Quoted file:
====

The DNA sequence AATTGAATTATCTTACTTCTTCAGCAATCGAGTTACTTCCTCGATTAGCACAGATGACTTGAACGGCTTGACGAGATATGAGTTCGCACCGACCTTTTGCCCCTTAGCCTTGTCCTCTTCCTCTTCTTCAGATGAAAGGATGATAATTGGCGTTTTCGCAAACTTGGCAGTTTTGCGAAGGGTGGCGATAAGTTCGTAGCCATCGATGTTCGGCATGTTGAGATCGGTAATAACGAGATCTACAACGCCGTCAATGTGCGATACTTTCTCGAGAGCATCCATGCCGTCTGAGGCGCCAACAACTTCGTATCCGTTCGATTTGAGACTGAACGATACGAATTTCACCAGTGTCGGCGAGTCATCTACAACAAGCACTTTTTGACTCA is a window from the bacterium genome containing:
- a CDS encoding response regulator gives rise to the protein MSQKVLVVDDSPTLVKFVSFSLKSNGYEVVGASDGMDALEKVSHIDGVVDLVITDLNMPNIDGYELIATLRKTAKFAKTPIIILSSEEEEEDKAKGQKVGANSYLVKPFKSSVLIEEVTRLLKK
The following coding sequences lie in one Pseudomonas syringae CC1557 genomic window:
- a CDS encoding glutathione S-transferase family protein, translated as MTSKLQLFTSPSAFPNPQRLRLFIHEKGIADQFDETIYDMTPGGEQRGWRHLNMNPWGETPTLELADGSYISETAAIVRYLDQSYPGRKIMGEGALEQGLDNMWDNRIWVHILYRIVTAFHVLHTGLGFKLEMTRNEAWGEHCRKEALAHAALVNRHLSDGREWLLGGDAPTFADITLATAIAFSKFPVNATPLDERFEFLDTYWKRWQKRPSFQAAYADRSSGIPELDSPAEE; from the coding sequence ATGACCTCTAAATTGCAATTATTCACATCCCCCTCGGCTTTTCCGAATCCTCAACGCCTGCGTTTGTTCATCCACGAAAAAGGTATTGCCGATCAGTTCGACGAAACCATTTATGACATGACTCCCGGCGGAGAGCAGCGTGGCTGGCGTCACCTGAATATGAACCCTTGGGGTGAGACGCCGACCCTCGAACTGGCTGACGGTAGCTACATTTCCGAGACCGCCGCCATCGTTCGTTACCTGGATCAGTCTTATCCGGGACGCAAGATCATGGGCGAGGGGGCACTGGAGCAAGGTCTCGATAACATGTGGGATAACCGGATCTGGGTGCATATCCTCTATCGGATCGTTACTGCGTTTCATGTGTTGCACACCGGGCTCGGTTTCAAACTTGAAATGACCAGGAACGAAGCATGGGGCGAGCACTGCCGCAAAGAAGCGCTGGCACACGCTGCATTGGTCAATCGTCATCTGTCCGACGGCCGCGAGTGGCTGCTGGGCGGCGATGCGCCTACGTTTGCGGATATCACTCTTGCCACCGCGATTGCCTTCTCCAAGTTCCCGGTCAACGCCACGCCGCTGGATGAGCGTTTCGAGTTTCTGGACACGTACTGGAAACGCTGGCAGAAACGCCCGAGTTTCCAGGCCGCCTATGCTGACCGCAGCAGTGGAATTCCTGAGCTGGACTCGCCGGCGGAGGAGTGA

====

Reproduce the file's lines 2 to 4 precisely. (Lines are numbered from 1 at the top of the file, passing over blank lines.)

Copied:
- a CDS encoding response regulator gives rise to the protein MSQKVLVVDDSPTLVKFVSFSLKSNGYEVVGASDGMDALEKVSHIDGVVDLVITDLNMPNIDGYELIATLRKTAKFAKTPIIILSSEEEEEDKAKGQKVGANSYLVKPFKSSVLIEEVTRLLKK
The following coding sequences lie in one Pseudomonas syringae CC1557 genomic window:
- a CDS encoding glutathione S-transferase family protein, translated as MTSKLQLFTSPSAFPNPQRLRLFIHEKGIADQFDETIYDMTPGGEQRGWRHLNMNPWGETPTLELADGSYISETAAIVRYLDQSYPGRKIMGEGALEQGLDNMWDNRIWVHILYRIVTAFHVLHTGLGFKLEMTRNEAWGEHCRKEALAHAALVNRHLSDGREWLLGGDAPTFADITLATAIAFSKFPVNATPLDERFEFLDTYWKRWQKRPSFQAAYADRSSGIPELDSPAEE; from the coding sequence ATGACCTCTAAATTGCAATTATTCACATCCCCCTCGGCTTTTCCGAATCCTCAACGCCTGCGTTTGTTCATCCACGAAAAAGGTATTGCCGATCAGTTCGACGAAACCATTTATGACATGACTCCCGGCGGAGAGCAGCGTGGCTGGCGTCACCTGAATATGAACCCTTGGGGTGAGACGCCGACCCTCGAACTGGCTGACGGTAGCTACATTTCCGAGACCGCCGCCATCGTTCGTTACCTGGATCAGTCTTATCCGGGACGCAAGATCATGGGCGAGGGGGCACTGGAGCAAGGTCTCGATAACATGTGGGATAACCGGATCTGGGTGCATATCCTCTATCGGATCGTTACTGCGTTTCATGTGTTGCACACCGGGCTCGGTTTCAAACTTGAAATGACCAGGAACGAAGCATGGGGCGAGCACTGCCGCAAAGAAGCGCTGGCACACGCTGCATTGGTCAATCGTCATCTGTCCGACGGCCGCGAGTGGCTGCTGGGCGGCGATGCGCCTACGTTTGCGGATATCACTCTTGCCACCGCGATTGCCTTCTCCAAGTTCCCGGTCAACGCCACGCCGCTGGATGAGCGTTTCGAGTTTCTGGACACGTACTGGAAACGCTGGCAGAAACGCCCGAGTTTCCAGGCCGCCTATGCTGACCGCAGCAGTGGAATTCCTGAGCTGGACTCGCCGGCGGAGGAGTGA